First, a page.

Gossip creates friendships, it does not break them
Find the good in bad gossip: A recent study finds that dishing with your enemy's enemy may turn that person into a friend.
An article published in the June 2006 issue of Personal Relationships shows that sharing negative attitudes about others may have positive consequences; it promotes closeness and friendship. In their study, the authors find that negative attitudes are frequently shared among friends and can even promote friendships among strangers.
Gossip is alluring because it establishes in-group/out-group boundaries, boosts self-esteem, and conveys highly informative information about the attitude holder. "We certainly do not deny that gossip behavior has it drawbacks," the authors state. "Still, if there is a positive side of gossip, we believe it is that shared, mild, negative attitudes toward others can create and/or amplify interpersonal intimacy."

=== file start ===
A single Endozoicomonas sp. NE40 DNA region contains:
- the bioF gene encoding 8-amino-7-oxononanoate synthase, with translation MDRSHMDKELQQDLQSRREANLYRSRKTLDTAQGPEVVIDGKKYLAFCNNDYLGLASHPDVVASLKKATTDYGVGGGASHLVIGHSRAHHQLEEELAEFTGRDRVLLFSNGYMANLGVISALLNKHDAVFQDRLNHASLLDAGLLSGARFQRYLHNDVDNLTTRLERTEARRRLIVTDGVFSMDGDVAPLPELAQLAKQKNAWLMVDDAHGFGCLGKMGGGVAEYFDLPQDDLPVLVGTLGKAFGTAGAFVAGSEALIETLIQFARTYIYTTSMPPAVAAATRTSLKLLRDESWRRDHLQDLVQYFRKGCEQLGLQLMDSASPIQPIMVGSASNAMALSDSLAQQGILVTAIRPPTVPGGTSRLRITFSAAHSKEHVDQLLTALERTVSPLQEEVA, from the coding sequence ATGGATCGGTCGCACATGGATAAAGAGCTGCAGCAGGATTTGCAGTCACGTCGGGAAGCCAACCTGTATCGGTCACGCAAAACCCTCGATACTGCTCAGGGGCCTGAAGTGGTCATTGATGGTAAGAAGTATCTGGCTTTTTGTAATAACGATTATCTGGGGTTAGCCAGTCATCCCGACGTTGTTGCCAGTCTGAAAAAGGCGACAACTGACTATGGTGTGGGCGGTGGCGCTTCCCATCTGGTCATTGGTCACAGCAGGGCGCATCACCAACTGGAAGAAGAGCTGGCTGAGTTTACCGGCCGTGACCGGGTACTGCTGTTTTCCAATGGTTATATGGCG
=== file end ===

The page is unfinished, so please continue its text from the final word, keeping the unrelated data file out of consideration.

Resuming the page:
In the first two parts of the study, two groups of participants were instructed to list the positive and negative attitudes they shared at the early and later stages of close relationships. Both groups recalled more negative than positive attitudes about other people.
In the third section, participants listened to a conversation between two fictional characters and explained what they liked or did not like about one speaker (a third person). They were then told that they shared or did not share the same thoughts as another participant whom they would be partnered with. The authors found that those whose partner had a mutual dislike of the person felt closer to this stranger than people who learned that they shared a liking.